Barry Glassman, CFP

Barry Glassman, CFP®

His vision for starting GWS was to deliver investment strategies and wealth management services typically available at the highest levels of wealth. Today, clients benefit from these sophisticated financial services targeted to meet their unique needs.


This article was originally published on Forbes on January 5, 2021.


New Changes for IRA and 401(k) Owners Likely Overhyped

It’s been almost two decades since the IRS updated the life expectancy tables that govern IRA distributions. These tables calculate your annual required minimum distribution (RMD), which is the rate at which retirees over a certain age, now 72, must withdraw income from their retirement accounts or face stiff penalties. To reflect a longer-living population, changes will be made in 2022 to lengthen the period of time over which distributions are required, and it will result in lower distributions at each age.

This update comes after the recent SECURE Act, which bumped the starting age for required minimum distributions from age 70.5 to 72 for most retirement accounts.

So, how much of a difference do these changes make to the bottom line?

Not much, relatively speaking. To illustrate the difference for an account balance of $100,000, $500,000, and $1MM, check out the table below. Aside from the big change of shifting the starting age from 70.5 to 72, the difference between the old and new calculations is pretty small. Between the ages of 72-100, the difference is barely a half a percent of the account balance.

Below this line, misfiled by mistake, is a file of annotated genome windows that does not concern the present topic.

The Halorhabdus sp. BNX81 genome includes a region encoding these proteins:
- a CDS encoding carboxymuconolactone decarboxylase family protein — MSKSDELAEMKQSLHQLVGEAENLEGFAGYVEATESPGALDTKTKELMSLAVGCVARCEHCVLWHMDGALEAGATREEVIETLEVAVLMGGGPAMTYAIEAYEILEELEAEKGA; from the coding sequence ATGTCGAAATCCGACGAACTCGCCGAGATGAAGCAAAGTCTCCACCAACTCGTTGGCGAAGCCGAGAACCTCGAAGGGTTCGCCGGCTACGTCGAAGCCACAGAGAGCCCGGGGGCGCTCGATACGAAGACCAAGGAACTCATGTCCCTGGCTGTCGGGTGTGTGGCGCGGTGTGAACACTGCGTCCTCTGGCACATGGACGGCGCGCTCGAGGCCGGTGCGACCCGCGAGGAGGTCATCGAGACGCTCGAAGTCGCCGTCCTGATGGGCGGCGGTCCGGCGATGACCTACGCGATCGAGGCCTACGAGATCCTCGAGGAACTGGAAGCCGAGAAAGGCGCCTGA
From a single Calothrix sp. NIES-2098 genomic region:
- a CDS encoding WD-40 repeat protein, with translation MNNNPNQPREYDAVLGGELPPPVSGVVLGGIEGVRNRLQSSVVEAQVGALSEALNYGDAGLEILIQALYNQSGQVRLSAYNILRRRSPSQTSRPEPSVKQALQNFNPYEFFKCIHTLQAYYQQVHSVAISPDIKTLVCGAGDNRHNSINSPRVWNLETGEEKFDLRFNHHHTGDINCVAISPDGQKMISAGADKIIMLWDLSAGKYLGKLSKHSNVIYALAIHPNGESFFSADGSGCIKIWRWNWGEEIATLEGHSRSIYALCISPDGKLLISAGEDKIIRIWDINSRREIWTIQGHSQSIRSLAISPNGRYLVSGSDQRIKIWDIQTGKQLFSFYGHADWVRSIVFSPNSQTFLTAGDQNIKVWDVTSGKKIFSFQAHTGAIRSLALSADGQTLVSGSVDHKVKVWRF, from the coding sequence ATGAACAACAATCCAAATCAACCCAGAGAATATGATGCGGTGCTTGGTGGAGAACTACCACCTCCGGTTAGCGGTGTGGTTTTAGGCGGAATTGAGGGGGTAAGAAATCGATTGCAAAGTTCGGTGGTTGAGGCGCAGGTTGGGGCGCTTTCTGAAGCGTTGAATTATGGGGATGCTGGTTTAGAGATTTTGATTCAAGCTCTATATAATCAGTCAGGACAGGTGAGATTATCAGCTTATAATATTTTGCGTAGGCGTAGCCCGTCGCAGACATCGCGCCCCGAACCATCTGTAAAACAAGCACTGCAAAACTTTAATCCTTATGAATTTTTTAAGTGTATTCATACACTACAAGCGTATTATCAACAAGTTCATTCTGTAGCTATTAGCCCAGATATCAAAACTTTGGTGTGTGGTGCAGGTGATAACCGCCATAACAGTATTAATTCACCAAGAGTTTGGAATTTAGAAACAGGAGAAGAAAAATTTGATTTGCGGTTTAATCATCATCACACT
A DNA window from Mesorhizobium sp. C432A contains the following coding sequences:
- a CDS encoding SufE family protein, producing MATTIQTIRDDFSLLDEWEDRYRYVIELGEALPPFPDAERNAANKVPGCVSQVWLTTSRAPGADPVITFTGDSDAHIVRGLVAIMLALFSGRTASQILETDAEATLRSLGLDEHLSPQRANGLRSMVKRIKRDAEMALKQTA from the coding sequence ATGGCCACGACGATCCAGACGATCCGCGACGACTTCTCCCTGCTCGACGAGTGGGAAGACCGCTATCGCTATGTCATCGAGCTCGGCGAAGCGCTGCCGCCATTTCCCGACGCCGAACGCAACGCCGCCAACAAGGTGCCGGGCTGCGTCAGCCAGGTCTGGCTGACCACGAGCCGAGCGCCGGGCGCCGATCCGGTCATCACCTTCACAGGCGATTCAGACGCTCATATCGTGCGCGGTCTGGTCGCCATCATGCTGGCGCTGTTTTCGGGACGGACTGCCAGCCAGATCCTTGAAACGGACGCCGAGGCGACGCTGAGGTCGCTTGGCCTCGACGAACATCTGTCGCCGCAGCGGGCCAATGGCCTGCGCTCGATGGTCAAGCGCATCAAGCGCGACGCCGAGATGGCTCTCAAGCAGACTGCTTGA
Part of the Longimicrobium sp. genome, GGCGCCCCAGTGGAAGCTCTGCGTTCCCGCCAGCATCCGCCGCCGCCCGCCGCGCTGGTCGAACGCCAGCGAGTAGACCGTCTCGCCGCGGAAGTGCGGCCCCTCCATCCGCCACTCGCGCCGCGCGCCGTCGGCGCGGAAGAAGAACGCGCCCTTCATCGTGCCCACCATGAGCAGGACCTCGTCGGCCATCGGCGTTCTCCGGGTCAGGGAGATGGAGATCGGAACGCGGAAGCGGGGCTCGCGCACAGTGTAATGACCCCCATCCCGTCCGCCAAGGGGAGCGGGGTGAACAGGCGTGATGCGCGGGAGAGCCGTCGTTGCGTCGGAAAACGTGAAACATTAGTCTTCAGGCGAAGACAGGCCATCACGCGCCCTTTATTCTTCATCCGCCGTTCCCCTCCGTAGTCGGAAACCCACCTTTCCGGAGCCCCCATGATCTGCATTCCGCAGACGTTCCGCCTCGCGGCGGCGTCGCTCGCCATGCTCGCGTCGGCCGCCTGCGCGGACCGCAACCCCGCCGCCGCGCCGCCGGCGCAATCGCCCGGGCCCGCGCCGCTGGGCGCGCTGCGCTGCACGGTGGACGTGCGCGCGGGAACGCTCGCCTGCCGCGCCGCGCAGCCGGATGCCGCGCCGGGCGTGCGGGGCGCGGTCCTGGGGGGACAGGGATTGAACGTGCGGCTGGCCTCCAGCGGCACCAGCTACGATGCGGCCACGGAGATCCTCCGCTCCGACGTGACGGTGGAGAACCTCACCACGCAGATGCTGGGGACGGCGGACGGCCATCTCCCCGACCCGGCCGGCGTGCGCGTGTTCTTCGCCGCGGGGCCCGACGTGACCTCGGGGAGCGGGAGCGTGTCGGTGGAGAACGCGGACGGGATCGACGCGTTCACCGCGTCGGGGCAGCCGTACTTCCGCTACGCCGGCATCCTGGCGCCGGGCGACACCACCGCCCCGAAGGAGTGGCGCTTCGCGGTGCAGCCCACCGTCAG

For example, for a 73-year-old with a $500,000 IRA, under the old calculation they were required to withdraw $20,243 (calculated by dividing $500,000 by the table factor of 24.7). The new calculation, dividing by 26.5, results in a withdrawal of $18,868, or $1,375 less. That means the retiree can take their new, lower distribution and pay less in taxes.

But wait, doesn’t that mean less income for retirees? Not necessarily. If the retiree chooses to withdraw more, they can do so. This is only the minimum amount they must withdraw. The catch is that, with few exceptions, IRA distributions count as ordinary income on your tax return. All else being equal, you’ll usually pay less in taxes if you can pull money from other sources first, such as cash savings or a brokerage account.

Plus, the recent rise in the stock market has boosted many IRA balances. With a higher balance, a higher distribution is required, perhaps offsetting all or more of the drop caused by the new calculation method.

What does that mean for the average retiree with a few hundred thousand dollars saved? Not much. Their IRA custodian will continue to calculate their RMD each year based on the balance at the beginning of the year. Beginning in 2022, that calculation will be slightly different. For most investors over 72, the difference will be small and is likely impacted more by two things: 1) the performance of their investments and 2) their increase in age.

All in all, there’s little reason to worry about the coming changes to your RMD.